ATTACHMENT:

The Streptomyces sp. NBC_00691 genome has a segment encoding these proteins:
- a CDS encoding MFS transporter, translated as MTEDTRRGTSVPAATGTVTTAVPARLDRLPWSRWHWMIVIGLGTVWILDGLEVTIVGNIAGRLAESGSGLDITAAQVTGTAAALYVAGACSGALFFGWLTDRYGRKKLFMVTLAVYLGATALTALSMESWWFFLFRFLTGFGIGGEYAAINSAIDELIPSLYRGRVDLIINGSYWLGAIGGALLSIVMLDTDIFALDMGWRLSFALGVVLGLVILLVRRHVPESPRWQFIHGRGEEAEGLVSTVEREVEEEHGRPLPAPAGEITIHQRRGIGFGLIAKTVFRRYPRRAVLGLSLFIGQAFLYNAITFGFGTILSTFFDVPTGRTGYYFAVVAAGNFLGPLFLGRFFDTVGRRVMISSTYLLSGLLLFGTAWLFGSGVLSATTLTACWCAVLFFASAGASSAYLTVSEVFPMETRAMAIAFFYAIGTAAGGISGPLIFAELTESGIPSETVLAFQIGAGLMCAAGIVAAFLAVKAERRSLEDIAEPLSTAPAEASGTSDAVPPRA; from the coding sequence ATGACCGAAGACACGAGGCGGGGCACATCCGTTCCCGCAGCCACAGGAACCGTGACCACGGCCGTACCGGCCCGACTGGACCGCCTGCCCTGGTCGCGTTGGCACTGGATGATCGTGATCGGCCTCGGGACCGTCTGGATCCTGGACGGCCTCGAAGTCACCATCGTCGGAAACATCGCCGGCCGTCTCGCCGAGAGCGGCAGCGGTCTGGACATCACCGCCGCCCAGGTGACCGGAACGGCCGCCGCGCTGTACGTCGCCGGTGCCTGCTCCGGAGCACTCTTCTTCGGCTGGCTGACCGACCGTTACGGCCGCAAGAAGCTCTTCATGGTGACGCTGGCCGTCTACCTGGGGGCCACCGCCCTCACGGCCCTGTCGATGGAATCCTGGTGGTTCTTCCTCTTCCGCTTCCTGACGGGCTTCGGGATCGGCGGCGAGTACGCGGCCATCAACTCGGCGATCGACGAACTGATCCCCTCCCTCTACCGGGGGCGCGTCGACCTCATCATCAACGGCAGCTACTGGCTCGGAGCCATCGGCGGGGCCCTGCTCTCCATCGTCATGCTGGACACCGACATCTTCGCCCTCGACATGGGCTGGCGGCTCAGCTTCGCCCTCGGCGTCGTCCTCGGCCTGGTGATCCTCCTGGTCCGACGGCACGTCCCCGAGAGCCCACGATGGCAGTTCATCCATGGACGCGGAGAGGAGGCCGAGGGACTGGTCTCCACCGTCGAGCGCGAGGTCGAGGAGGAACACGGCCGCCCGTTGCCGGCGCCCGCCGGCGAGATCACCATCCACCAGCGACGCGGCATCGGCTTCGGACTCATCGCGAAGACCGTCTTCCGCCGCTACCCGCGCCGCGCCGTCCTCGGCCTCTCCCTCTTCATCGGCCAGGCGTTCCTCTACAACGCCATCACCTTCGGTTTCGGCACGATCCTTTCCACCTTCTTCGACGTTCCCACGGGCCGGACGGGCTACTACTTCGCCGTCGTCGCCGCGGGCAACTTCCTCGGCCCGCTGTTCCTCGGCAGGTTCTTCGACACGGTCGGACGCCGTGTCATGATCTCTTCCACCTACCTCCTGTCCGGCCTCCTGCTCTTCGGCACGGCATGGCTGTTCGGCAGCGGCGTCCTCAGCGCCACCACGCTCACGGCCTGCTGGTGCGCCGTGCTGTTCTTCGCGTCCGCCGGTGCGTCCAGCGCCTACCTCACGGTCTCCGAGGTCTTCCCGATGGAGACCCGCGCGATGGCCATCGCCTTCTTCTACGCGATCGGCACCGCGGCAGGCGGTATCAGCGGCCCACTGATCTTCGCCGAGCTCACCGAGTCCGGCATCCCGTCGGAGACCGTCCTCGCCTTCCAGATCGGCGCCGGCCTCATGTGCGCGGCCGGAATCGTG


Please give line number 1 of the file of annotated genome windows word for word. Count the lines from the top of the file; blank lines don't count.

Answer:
The Streptomyces sp. NBC_00691 genome has a segment encoding these proteins: